"Certainly there's nothing to suggest that Selby's review of the musical was affected by this connection. Still, given that readers did not know these facts, it is the perception of conflict in Selby's three-star review of the musical that's of concern here," English added.

The Star's newsroom also acted to dispel any appearance of conflict of interest following the publication in November of sports reporter Mary Ormsby's Page 1 exclusive report about the Toronto Leaside Girls' Hockey Association's accusations of gender discrimination in the allocation of ice time. That article prompted Mayor David Miller to order that Toronto's public arenas ensure equal access to ice time.

Ormsby's report, and her follow-up story the next day, did not disclose the fact that her 7-year-old daughter plays in the 900-member girls' hockey league. This story was taken over by another reporter after editors became fully aware of Ormsby's connection to the girls' hockey league.

The story was assigned to another reporter after Ormsby told her editors, English said.

Click on the title to read the full column.

Newspaper Guild files labor complaint against Reuters over compensation cuts

The Newspaper Guild accused Reuters of wrongly cutting the pay and benefits of 420 employees, in a complaint filed on Friday with U.S. federal regulators. The union says that Reuters informed employees on Jan. 19 that it was declaring an impasse in year-old contract talks, and would impose new terms unilaterally, in stages over the course of the year. The guild contends that there was no impasse, making the move illegal.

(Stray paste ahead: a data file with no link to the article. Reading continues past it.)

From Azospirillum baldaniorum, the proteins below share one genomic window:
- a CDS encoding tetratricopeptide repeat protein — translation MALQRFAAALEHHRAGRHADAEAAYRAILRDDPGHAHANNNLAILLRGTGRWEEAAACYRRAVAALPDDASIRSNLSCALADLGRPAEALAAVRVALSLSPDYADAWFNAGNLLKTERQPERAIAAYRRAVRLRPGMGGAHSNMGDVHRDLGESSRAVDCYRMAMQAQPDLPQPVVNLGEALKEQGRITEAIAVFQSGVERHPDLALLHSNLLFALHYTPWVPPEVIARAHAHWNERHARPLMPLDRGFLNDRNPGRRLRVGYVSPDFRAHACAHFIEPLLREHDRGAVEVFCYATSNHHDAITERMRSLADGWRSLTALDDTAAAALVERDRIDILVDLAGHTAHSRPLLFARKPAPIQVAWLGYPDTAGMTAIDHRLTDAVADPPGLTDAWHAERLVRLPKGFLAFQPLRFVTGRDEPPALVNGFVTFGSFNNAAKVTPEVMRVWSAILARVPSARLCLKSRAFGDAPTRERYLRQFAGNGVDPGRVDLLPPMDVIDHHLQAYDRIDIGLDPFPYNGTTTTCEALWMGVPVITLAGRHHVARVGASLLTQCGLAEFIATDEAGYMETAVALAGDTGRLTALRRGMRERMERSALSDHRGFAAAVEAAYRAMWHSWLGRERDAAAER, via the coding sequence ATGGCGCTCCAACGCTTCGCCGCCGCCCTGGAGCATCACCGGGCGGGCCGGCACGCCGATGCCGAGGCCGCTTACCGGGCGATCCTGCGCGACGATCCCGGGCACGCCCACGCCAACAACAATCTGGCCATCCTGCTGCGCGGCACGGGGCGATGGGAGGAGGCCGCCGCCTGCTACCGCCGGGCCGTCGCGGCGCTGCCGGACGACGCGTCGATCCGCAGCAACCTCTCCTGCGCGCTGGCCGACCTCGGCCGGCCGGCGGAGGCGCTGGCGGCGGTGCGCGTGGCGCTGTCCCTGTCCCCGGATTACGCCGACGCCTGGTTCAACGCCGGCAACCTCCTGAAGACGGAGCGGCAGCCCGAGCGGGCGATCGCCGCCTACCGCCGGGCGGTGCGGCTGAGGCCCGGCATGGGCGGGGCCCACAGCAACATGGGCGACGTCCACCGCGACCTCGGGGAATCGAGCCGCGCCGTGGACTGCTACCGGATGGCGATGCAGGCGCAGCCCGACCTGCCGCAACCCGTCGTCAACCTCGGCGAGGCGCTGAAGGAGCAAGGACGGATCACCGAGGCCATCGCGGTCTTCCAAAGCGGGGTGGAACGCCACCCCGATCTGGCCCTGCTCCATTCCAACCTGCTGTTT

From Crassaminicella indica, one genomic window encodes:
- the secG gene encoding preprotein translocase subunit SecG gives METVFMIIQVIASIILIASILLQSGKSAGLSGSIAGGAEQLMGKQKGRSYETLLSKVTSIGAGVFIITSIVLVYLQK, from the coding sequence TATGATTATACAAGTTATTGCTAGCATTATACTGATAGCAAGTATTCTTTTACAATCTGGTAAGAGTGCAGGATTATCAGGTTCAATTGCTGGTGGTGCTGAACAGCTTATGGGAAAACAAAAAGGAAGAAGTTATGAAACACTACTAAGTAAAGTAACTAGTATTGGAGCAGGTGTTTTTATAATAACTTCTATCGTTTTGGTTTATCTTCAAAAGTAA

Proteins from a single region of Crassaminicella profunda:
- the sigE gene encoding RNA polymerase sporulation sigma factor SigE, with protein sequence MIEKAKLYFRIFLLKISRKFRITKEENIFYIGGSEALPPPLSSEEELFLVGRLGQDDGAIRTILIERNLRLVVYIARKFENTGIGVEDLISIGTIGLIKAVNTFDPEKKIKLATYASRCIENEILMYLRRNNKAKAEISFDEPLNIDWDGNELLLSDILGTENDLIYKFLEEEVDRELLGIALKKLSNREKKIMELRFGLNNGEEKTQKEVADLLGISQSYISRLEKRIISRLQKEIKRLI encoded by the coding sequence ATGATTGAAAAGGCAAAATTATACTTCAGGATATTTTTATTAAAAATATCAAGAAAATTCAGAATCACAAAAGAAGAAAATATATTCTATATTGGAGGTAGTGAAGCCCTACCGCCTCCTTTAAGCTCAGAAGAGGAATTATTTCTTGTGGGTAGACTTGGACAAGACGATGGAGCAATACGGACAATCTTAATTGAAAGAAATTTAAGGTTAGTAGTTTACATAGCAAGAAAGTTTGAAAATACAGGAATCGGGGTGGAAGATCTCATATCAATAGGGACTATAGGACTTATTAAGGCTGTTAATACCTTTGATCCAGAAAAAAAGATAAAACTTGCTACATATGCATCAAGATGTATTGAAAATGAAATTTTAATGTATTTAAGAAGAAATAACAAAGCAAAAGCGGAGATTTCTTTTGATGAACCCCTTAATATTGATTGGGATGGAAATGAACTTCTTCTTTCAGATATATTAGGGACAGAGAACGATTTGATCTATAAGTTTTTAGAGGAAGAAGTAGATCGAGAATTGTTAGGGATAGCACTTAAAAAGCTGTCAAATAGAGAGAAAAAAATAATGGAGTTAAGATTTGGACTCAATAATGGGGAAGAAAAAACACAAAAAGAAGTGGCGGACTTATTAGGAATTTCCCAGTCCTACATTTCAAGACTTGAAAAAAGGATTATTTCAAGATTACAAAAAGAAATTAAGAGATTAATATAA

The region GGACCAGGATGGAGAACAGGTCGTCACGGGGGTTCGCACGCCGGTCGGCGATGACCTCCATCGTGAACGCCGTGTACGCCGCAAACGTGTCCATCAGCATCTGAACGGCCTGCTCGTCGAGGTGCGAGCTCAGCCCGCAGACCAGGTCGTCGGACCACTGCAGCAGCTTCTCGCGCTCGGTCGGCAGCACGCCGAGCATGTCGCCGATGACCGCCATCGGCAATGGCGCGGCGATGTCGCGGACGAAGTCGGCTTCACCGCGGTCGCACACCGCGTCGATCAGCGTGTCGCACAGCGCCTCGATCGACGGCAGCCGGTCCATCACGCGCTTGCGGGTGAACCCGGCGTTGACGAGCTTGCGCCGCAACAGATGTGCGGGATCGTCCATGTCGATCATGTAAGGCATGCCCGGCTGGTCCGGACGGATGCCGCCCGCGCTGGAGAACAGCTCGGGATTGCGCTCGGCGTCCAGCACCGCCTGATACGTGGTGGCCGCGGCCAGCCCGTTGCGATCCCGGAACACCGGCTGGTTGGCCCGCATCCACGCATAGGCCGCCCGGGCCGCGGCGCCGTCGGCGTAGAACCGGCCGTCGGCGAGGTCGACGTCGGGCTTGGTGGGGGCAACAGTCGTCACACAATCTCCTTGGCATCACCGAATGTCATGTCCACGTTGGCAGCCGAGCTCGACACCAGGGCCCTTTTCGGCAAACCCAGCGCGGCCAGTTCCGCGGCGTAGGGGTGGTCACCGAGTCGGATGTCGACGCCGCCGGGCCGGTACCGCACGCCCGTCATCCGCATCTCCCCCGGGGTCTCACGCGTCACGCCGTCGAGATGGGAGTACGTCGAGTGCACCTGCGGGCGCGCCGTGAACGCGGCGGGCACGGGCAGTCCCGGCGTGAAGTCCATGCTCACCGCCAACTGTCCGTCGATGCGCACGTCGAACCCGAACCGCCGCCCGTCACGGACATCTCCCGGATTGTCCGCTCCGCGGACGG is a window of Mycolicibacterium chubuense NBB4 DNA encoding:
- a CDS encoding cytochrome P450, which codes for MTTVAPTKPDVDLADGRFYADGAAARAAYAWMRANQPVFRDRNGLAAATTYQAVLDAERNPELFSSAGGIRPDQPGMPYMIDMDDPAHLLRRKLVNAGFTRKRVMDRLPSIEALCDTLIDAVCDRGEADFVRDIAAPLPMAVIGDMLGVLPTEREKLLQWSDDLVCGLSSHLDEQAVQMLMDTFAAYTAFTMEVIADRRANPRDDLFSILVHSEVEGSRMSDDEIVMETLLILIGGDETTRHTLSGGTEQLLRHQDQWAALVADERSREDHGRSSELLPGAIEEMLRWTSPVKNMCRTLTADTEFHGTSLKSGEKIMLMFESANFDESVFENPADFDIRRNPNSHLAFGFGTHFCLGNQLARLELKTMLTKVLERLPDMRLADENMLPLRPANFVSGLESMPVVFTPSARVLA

Friday, February 5, 2010

The Globe and Mail to publish Sunday edition in B.C. during Olympics

The Globe and Mail plans to enhance its coverage of the Winter Olympics by publishing a Sunday newspaper in B.C., the host province of the Games. The Globe, owned by private media company CTVglobemedia, will include the Sunday edition free to home delivery subscribers in the Lower Mainland, Whistler and Victoria. The edition will also be sold at hundreds of retail stores in Vancouver, Whistler and Victoria for $1.50. The Globe will print 60,000 Sunday copies in B.C.

How many photogs is too many? Interesting N.Y. Times discussion

Photographers from across the globe descended on Haiti last month after the earthquake. As the death toll grew, more photographers arrived — some with a deep history of working in Haiti or in conflict zones, some with neither. Some photographers were sent on assignment, supported by the budgets of large news organizations. Some went on their own dime.

Click on the title to link to the full story.

Canadians more interested in Super Bowl ads than game itself: poll

More Canadians were interested in watching the Super Bowl ads this coming Sunday than the big game itself, according to a new poll. The Canadian Press Harris-Decima survey indicates 43 per cent of the people polled hope to see the high-priced commercials, even if they have no intention of watching the game between the Indianapolis Colts and New Orleans Saints. Only 33 per cent of Canadians polled said they hoped to watch the Super Bowl. That's the same percentage of people who said they'd watch the Grey Cup game in November between the Montreal Alouettes and Saskatchewan Roughriders.

Thursday, February 4, 2010

Oldies 650 becomes Russian Olympics station

High-level voIP will provide source for local Russian stations to pick up commentary twice a day from Vancouver station.

Adrien Veczan, 24, winner of Tom Hanson Photo Award

A 24-year-old freelance photographer has been named the inaugural winner of the Tom Hanson Photojournalism Award.The Canadian Press and the Canadian Journalism Foundation declared Adrian Veczan the winner out of a strong field of hopefuls.Veczan's work has already been featured in such newspapers as the Toronto Star and the Sydney Morning Herald. He will join staff at The Canadian Press for a six-week internship later this year.

Russian editor jailed for anti-Semitic incitement